The more I learn and work in the field and in the technology that will work on the field, the more I found that farming needs open source tools. From protocols and equipment, to digital tools.
As one of the oldest professions of the Antropocene, agriculture has evolved from the transmission of knowledge from generation to generation. Friends and allies enjoyed the ripe benefits of innovation and them, consequently, evolved new practices and introduced new ideas to the agricultural landscape. But that changed dramatically during the last 70 years. The industrial complex became a race of “the winner takes all” approach. Closed sources, private discovery and very strong enforcing of protection of Intellectual Property made the new agriculture a game of strategy.
For the last ten years, all this innovation got concentrated in four major players: Bayer, ChemChina, Dupont and BASF. And these behemoths have closed the sources even tighter. Proprietary software, close protocols and lack of interoperability result in farmers needing to buy into one of the players and having to commit to it to avoid the pain of migration.
In the last 10 years innovation has been mostly the digitalization of the farm. Digital maps, digital reports, digital accounting. But this is not real innovation, is just a step towards it.
In my opinion, the next big wave that will transform agriculture as we now it today, will be born from the sprout of new open (free) protocols, technologies and tools that will enable easy sharing, strict data ownership to the user that is portable and sovereign, replicable and scalable in different contexts and deployable with simple tools.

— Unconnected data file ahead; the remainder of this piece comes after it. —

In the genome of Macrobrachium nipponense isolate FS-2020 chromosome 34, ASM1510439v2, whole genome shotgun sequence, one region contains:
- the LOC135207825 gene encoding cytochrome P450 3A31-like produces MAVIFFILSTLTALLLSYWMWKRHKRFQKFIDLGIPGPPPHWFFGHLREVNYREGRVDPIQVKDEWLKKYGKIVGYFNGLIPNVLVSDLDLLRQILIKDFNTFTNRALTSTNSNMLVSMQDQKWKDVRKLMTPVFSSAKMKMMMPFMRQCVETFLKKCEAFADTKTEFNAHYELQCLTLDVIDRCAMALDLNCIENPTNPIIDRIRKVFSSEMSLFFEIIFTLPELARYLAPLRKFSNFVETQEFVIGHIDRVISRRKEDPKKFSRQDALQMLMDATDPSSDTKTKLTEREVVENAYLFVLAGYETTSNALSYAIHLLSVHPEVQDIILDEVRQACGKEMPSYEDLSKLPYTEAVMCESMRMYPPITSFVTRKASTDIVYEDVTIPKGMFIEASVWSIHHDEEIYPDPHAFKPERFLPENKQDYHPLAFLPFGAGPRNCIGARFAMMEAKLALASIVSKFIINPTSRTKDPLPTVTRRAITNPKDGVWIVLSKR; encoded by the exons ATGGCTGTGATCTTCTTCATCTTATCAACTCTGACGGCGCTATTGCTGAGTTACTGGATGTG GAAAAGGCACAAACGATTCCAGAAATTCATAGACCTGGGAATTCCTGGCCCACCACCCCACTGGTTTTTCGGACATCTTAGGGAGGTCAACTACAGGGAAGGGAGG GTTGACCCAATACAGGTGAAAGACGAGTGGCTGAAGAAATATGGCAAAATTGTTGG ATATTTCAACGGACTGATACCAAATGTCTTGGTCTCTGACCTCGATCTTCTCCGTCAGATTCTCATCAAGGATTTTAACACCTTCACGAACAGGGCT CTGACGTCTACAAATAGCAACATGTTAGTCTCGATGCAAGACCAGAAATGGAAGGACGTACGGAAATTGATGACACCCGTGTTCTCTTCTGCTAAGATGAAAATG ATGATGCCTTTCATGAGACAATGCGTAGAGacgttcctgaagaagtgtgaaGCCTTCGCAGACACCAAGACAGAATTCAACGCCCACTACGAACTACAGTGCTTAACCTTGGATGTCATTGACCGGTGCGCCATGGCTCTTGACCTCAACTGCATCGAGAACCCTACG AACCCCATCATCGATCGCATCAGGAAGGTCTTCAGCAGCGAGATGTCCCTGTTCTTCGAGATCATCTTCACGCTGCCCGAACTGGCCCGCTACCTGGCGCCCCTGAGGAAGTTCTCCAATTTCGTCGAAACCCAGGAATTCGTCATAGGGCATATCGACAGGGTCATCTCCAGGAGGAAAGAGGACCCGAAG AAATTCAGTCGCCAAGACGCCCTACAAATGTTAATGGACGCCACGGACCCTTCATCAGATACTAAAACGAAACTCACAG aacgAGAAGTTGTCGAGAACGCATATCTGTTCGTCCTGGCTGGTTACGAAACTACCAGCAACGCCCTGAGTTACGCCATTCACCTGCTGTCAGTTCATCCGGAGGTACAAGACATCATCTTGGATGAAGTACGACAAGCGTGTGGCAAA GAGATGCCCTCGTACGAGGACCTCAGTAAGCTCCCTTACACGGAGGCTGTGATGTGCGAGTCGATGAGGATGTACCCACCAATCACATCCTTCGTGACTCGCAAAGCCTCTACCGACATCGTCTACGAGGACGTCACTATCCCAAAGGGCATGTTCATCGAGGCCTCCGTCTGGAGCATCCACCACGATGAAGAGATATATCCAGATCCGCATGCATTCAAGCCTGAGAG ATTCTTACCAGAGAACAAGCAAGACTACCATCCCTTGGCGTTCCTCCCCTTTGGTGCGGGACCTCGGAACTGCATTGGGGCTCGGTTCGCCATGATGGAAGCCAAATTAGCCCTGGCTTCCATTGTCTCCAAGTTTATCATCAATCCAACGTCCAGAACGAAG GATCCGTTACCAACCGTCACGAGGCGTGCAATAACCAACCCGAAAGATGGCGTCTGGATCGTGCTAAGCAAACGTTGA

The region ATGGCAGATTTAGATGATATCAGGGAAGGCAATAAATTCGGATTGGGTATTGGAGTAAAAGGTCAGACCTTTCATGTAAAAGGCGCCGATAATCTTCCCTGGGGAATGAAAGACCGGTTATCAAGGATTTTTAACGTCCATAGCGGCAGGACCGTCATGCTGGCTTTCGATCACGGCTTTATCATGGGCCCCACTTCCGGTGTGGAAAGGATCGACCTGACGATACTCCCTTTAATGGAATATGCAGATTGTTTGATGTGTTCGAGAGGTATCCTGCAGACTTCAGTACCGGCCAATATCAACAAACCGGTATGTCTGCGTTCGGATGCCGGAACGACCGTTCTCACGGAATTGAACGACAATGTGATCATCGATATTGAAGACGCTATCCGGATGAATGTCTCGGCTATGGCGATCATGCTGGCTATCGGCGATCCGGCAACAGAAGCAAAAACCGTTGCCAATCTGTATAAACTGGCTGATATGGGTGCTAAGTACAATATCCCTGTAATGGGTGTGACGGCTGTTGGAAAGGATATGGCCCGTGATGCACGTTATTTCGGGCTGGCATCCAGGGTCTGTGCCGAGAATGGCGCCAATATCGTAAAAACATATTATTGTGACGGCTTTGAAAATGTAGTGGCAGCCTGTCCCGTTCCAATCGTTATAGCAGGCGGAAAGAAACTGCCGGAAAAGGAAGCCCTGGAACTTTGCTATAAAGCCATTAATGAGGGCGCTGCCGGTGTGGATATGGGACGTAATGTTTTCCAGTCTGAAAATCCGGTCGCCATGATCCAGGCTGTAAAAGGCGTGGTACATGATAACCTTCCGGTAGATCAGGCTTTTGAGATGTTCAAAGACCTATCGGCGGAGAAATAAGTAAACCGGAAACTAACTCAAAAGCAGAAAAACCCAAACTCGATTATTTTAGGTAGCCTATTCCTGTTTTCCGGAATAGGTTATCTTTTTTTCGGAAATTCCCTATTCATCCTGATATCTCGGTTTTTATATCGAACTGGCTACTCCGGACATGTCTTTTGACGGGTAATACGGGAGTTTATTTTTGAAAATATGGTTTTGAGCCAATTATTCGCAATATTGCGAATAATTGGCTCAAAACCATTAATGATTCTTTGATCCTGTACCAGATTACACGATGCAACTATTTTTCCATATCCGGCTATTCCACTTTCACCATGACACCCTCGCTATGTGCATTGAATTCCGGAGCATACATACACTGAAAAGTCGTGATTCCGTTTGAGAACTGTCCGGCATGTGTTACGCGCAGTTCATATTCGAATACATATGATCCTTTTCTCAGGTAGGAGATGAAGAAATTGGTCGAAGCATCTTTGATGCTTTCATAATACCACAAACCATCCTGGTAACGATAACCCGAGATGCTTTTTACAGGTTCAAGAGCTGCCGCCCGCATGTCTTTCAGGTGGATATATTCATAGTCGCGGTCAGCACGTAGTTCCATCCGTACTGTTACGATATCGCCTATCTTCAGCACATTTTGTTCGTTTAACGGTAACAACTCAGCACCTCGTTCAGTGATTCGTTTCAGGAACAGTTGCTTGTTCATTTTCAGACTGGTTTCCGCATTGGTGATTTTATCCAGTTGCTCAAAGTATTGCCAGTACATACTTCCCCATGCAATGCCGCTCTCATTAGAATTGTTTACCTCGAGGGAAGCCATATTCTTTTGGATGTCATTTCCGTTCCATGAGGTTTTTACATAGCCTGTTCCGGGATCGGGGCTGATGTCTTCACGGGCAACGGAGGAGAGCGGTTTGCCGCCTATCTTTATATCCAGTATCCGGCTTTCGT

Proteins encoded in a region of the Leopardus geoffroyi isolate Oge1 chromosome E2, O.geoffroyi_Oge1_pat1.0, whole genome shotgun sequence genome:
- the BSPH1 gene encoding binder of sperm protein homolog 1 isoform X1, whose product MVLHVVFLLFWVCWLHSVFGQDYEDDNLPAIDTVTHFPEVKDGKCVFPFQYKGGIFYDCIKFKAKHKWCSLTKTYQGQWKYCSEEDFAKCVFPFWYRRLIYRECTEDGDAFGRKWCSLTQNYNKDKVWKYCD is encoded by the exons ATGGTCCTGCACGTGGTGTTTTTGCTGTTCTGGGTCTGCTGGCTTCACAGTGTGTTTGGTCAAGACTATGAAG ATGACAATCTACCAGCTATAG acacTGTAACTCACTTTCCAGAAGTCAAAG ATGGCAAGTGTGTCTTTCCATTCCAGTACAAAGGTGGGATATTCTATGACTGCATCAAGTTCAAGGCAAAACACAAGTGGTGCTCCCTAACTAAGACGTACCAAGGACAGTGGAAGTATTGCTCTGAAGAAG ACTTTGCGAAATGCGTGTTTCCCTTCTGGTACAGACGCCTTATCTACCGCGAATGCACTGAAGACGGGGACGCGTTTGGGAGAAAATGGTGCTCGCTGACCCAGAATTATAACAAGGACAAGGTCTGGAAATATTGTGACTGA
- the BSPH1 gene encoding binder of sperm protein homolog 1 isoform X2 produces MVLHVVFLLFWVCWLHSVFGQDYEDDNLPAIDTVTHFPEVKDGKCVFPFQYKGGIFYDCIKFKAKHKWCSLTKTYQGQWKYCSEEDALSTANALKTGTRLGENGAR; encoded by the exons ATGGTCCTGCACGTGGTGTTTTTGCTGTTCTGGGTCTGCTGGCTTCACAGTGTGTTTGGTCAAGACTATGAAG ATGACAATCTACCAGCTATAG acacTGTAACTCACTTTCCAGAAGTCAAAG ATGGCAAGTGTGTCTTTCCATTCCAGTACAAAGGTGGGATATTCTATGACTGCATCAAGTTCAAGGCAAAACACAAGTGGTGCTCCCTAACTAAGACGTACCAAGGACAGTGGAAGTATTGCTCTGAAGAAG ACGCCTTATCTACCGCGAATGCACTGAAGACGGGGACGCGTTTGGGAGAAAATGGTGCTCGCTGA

There are many projects and groups trying to move the needle forward, but is unfortunate that their traction is still mostly hobbyist and tech-driven farmers (pioneers for sure). I hope more startups and farms keep building on this blocks of open ag. Their competitive advantage will be in the ability to use this tools (and its continuous enhancements) to make tastier, healthier and profitable products from open farms. That is the only way to make farming an open source environment.
PS: If you have/know projects that are embracing open source farming hit me an email to: openfarming [at] yorch [dot] co